Butner Could Lose Its Public Safety Department To State Budget Cuts
Posted June 21, 2002
BUTNER, N.C. — With the proposed closing of a mental hospital in Butner, some North Carolina budget writers see little need for the town's state-supported public safety department.
The state pays $27 million a year to keep Butner's Public Safety Department going.
"We operate as a security force, as a fire force, as a police force," said Rufus Sales, Butner Public Safety director.
Sales said his 35-member force not only serves as the town's police and fire department, it also provides security for 25 state and federal agencies and institutions, including an adult and youth prison.
The state is already thinking about closing Umstead Hospital and Murdoch Center, which help mentally ill patients. If that happens, lawmakers say they could save millions by cutting the town's public safety.
Without a public safety center, the county would have to keep the peace in Butner. It is something the county looks upon as another financial burden placed upon it by the state.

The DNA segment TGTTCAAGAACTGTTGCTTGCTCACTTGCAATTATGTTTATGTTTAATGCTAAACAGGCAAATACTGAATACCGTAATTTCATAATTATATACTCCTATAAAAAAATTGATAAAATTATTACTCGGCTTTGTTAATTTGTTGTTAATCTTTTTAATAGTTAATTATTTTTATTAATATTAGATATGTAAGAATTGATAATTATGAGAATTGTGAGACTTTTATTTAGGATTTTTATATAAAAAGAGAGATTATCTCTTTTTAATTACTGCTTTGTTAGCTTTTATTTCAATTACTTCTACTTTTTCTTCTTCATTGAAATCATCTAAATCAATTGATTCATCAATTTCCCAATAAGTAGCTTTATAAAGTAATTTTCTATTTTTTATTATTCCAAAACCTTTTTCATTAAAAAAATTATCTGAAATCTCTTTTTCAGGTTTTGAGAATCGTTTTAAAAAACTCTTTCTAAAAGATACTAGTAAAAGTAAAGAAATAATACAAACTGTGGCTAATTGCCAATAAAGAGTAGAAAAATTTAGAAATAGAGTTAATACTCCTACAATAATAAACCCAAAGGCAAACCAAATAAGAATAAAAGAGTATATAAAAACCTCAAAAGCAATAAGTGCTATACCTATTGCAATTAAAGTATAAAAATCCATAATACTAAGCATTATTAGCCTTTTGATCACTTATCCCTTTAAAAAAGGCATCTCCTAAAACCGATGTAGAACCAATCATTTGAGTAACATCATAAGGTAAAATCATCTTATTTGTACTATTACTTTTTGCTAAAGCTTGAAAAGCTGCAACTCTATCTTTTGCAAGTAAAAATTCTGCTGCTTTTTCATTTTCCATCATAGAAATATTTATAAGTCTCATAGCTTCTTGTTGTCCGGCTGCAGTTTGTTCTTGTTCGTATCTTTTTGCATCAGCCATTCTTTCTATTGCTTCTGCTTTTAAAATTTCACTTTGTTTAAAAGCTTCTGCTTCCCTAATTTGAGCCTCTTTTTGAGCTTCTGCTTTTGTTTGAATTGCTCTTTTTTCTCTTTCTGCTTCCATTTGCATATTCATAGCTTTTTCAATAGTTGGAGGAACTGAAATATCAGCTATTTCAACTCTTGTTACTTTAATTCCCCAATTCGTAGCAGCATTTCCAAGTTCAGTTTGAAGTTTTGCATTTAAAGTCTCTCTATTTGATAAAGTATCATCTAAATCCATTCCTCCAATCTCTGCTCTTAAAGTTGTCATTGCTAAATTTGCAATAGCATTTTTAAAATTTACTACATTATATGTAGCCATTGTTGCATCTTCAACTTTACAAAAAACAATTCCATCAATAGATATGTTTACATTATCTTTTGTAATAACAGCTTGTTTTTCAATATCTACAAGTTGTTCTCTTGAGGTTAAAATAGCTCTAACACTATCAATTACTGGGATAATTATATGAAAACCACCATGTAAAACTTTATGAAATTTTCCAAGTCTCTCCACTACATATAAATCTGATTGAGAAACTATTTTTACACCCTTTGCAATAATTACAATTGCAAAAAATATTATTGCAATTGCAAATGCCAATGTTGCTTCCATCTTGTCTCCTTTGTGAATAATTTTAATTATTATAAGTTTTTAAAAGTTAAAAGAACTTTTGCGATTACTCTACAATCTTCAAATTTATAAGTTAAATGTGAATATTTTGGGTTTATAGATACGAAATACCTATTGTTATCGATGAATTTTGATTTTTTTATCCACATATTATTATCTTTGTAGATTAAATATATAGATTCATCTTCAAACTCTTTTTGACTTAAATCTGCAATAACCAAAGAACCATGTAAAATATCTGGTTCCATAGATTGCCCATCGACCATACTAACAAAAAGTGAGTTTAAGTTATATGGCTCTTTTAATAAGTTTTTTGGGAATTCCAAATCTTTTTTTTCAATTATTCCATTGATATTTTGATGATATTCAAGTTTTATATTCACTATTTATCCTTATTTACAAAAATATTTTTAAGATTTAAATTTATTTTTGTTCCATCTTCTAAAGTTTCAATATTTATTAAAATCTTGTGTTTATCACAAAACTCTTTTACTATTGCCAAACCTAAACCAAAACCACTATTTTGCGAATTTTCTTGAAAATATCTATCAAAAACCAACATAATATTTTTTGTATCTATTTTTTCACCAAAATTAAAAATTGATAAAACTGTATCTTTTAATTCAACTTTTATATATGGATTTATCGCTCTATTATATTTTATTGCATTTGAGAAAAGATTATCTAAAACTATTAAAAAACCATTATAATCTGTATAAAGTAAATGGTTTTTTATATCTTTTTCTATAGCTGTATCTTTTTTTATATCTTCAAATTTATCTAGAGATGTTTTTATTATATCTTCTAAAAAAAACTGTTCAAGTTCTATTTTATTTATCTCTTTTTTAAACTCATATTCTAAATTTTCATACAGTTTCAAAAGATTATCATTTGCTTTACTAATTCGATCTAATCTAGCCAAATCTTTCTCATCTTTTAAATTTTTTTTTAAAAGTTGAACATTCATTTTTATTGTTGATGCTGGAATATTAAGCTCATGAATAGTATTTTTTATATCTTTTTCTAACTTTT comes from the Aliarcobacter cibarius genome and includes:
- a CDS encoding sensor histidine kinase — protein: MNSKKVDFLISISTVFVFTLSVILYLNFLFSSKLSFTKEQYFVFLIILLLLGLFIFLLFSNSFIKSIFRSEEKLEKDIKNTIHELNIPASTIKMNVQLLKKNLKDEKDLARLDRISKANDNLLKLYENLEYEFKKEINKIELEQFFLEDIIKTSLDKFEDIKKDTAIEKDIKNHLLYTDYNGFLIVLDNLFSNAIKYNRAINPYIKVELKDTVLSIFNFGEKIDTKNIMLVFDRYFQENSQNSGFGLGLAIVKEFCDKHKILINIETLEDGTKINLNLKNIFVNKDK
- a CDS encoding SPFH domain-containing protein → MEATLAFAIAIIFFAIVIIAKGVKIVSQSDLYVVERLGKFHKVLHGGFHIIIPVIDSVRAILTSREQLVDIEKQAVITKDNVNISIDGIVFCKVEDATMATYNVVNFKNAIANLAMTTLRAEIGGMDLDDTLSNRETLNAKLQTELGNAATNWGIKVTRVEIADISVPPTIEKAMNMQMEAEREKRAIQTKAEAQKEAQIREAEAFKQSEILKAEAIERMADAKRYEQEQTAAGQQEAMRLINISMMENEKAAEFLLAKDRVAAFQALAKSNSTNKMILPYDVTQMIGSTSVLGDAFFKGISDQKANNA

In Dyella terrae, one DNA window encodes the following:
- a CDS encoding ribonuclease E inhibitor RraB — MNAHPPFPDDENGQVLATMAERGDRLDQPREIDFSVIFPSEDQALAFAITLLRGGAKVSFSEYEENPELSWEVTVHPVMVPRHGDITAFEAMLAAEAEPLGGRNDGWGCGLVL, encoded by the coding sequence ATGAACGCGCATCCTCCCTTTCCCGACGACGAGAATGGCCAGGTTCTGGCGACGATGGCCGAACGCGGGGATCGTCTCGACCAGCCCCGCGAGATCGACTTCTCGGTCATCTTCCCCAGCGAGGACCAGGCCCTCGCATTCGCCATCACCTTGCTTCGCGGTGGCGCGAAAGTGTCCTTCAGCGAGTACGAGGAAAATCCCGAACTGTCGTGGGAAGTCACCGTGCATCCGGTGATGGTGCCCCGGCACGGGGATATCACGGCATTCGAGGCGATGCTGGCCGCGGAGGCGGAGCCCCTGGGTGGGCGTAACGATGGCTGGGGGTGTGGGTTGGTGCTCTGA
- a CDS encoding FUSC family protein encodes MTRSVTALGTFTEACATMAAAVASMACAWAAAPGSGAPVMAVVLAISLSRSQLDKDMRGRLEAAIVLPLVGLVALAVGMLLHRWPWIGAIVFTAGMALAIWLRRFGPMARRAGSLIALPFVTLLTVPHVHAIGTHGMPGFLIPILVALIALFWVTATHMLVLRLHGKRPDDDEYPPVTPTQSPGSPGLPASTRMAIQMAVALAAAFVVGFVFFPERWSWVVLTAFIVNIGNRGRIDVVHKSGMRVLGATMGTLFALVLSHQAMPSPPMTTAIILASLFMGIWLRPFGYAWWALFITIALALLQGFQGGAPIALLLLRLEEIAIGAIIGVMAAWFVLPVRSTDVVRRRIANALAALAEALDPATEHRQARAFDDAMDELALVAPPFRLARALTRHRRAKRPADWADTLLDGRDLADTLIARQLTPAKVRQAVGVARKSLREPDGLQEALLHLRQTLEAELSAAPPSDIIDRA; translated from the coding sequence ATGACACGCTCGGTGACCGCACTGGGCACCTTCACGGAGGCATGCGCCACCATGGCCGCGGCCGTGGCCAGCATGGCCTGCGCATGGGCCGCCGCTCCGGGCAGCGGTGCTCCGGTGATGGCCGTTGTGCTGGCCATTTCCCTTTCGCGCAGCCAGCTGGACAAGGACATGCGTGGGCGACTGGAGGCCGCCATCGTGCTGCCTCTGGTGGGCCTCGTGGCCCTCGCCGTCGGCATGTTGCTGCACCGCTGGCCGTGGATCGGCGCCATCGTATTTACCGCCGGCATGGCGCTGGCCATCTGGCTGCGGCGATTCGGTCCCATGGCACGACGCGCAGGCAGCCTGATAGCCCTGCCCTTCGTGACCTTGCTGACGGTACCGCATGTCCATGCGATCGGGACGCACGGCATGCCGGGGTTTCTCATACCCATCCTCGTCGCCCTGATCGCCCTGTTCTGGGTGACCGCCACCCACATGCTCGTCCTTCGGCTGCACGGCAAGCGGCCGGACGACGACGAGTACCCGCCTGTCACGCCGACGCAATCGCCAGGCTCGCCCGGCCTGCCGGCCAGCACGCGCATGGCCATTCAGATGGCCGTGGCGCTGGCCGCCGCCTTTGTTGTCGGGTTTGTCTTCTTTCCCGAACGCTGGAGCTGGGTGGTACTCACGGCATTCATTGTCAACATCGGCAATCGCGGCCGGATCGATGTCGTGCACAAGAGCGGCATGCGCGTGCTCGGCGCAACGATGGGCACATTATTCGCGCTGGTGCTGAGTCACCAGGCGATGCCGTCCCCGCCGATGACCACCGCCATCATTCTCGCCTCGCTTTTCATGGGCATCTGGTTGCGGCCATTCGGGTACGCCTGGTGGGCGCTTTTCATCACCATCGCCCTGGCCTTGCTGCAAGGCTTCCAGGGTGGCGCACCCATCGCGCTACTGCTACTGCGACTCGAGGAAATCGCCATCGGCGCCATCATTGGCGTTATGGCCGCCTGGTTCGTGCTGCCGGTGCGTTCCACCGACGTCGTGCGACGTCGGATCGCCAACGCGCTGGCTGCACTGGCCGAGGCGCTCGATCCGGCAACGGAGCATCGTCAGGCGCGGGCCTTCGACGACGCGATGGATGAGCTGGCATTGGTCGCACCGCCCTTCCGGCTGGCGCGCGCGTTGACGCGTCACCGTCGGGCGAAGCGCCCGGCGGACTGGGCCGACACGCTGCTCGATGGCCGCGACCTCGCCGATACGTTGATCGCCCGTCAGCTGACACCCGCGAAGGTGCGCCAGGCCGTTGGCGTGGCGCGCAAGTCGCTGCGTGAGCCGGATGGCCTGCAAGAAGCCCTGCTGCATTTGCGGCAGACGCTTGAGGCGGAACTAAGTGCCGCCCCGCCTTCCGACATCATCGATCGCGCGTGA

"And that would involve several more deputies, somewhere in the neighborhood of 12 to 15. Probably a volunteer fire department, which would have to be funded initially and thereafter by Granville County Government," said Ron Alligood, Granville County commissioner.
Alligood and the rest of the county commissioners hired a lobbyist to convince legislators they are going down the wrong road. Many in the town agree that letting a specially-trained force go and mothballing mental health facilities will cost more than they save.
Making sense of the state budget and Butner's future rests in the hands of the state House. Members will begin considering the budget on Monday; however, it could be several weeks before they present their decisions.